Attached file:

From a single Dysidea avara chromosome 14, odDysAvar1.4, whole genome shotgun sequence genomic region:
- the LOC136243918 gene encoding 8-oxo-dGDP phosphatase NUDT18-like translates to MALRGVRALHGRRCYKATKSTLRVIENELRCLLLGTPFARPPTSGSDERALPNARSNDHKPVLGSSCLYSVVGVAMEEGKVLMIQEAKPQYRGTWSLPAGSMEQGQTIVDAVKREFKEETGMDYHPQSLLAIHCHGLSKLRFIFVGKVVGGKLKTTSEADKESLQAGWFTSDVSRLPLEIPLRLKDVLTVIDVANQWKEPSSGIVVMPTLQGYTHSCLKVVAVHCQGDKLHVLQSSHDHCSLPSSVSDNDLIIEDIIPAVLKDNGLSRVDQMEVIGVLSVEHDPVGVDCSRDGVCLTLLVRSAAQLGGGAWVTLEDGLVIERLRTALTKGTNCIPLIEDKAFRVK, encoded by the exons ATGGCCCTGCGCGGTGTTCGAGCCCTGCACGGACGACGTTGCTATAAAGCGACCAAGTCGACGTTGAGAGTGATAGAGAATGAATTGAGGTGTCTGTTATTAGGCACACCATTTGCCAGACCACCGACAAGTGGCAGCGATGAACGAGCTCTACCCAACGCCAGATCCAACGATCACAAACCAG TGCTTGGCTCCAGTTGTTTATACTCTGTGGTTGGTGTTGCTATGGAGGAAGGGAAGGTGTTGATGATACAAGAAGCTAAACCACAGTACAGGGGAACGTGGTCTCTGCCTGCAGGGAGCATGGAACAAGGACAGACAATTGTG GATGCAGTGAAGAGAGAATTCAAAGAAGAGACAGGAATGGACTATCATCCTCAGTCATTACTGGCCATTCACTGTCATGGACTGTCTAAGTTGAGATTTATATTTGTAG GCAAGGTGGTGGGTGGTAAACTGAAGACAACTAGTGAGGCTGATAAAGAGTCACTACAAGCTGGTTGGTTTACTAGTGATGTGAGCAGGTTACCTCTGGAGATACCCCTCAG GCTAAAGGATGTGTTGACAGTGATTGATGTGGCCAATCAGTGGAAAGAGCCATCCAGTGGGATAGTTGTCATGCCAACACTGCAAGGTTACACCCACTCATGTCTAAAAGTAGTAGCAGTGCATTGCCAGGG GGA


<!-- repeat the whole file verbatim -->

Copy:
From a single Dysidea avara chromosome 14, odDysAvar1.4, whole genome shotgun sequence genomic region:
- the LOC136243918 gene encoding 8-oxo-dGDP phosphatase NUDT18-like translates to MALRGVRALHGRRCYKATKSTLRVIENELRCLLLGTPFARPPTSGSDERALPNARSNDHKPVLGSSCLYSVVGVAMEEGKVLMIQEAKPQYRGTWSLPAGSMEQGQTIVDAVKREFKEETGMDYHPQSLLAIHCHGLSKLRFIFVGKVVGGKLKTTSEADKESLQAGWFTSDVSRLPLEIPLRLKDVLTVIDVANQWKEPSSGIVVMPTLQGYTHSCLKVVAVHCQGDKLHVLQSSHDHCSLPSSVSDNDLIIEDIIPAVLKDNGLSRVDQMEVIGVLSVEHDPVGVDCSRDGVCLTLLVRSAAQLGGGAWVTLEDGLVIERLRTALTKGTNCIPLIEDKAFRVK, encoded by the exons ATGGCCCTGCGCGGTGTTCGAGCCCTGCACGGACGACGTTGCTATAAAGCGACCAAGTCGACGTTGAGAGTGATAGAGAATGAATTGAGGTGTCTGTTATTAGGCACACCATTTGCCAGACCACCGACAAGTGGCAGCGATGAACGAGCTCTACCCAACGCCAGATCCAACGATCACAAACCAG TGCTTGGCTCCAGTTGTTTATACTCTGTGGTTGGTGTTGCTATGGAGGAAGGGAAGGTGTTGATGATACAAGAAGCTAAACCACAGTACAGGGGAACGTGGTCTCTGCCTGCAGGGAGCATGGAACAAGGACAGACAATTGTG GATGCAGTGAAGAGAGAATTCAAAGAAGAGACAGGAATGGACTATCATCCTCAGTCATTACTGGCCATTCACTGTCATGGACTGTCTAAGTTGAGATTTATATTTGTAG GCAAGGTGGTGGGTGGTAAACTGAAGACAACTAGTGAGGCTGATAAAGAGTCACTACAAGCTGGTTGGTTTACTAGTGATGTGAGCAGGTTACCTCTGGAGATACCCCTCAG GCTAAAGGATGTGTTGACAGTGATTGATGTGGCCAATCAGTGGAAAGAGCCATCCAGTGGGATAGTTGTCATGCCAACACTGCAAGGTTACACCCACTCATGTCTAAAAGTAGTAGCAGTGCATTGCCAGGG GGA